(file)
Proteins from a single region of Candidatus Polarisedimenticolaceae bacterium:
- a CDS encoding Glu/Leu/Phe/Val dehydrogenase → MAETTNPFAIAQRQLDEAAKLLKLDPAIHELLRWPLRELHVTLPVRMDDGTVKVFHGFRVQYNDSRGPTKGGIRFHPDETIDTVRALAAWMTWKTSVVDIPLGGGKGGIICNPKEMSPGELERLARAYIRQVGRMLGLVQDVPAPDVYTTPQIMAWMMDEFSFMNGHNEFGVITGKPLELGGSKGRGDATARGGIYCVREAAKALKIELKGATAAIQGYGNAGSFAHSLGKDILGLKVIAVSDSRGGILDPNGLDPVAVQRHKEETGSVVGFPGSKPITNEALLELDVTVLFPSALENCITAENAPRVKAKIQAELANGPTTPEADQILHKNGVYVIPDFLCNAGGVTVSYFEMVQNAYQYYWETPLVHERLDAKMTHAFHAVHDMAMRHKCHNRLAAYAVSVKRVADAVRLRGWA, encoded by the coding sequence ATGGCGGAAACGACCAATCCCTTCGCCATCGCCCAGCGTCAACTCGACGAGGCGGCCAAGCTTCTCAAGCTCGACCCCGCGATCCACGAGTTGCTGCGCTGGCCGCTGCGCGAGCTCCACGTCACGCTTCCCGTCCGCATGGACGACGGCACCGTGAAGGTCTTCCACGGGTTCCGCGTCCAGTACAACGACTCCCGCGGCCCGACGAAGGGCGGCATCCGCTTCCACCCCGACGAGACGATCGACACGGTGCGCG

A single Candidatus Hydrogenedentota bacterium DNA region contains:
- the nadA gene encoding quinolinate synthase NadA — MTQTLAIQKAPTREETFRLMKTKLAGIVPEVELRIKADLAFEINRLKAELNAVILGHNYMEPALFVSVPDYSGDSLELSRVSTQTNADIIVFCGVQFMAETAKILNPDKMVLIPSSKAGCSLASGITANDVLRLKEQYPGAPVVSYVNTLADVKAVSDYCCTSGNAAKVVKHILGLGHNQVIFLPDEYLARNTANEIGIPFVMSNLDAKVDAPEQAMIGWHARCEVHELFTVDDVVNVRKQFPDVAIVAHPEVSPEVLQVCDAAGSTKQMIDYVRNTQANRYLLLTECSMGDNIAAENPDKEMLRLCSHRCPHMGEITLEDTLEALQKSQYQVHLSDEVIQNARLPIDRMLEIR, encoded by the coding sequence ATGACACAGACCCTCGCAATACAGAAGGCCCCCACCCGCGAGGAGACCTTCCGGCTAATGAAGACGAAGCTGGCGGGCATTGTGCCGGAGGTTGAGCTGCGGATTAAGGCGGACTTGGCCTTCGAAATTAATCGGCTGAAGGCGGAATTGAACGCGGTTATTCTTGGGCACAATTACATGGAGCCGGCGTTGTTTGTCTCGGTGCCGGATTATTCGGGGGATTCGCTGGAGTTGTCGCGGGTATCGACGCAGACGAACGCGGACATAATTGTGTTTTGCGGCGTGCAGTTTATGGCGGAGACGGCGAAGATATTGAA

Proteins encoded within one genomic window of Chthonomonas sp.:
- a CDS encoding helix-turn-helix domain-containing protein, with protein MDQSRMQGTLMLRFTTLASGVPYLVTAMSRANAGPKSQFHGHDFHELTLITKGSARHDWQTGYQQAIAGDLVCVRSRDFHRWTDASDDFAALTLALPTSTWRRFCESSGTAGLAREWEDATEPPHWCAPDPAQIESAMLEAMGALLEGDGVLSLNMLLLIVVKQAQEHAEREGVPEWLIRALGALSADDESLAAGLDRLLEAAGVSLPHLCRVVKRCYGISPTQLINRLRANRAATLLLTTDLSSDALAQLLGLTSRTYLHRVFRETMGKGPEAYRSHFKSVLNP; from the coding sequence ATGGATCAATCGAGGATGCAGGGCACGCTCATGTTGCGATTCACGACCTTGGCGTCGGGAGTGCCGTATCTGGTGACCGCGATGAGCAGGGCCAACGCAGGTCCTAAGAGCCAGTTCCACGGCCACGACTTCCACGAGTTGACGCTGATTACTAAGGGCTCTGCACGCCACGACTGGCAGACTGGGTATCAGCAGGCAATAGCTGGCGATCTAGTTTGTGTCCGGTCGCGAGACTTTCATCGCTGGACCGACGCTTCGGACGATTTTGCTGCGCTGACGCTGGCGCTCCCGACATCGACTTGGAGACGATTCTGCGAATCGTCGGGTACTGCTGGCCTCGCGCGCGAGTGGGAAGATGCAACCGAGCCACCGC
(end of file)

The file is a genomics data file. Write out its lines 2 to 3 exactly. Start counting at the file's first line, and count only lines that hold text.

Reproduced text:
- a CDS encoding Glu/Leu/Phe/Val dehydrogenase → MAETTNPFAIAQRQLDEAAKLLKLDPAIHELLRWPLRELHVTLPVRMDDGTVKVFHGFRVQYNDSRGPTKGGIRFHPDETIDTVRALAAWMTWKTSVVDIPLGGGKGGIICNPKEMSPGELERLARAYIRQVGRMLGLVQDVPAPDVYTTPQIMAWMMDEFSFMNGHNEFGVITGKPLELGGSKGRGDATARGGIYCVREAAKALKIELKGATAAIQGYGNAGSFAHSLGKDILGLKVIAVSDSRGGILDPNGLDPVAVQRHKEETGSVVGFPGSKPITNEALLELDVTVLFPSALENCITAENAPRVKAKIQAELANGPTTPEADQILHKNGVYVIPDFLCNAGGVTVSYFEMVQNAYQYYWETPLVHERLDAKMTHAFHAVHDMAMRHKCHNRLAAYAVSVKRVADAVRLRGWA, encoded by the coding sequence ATGGCGGAAACGACCAATCCCTTCGCCATCGCCCAGCGTCAACTCGACGAGGCGGCCAAGCTTCTCAAGCTCGACCCCGCGATCCACGAGTTGCTGCGCTGGCCGCTGCGCGAGCTCCACGTCACGCTTCCCGTCCGCATGGACGACGGCACCGTGAAGGTCTTCCACGGGTTCCGCGTCCAGTACAACGACTCCCGCGGCCCGACGAAGGGCGGCATCCGCTTCCACCCCGACGAGACGATCGACACGGTGCGCG

A single Candidatus Hydrogenedentota bacterium DNA region contains: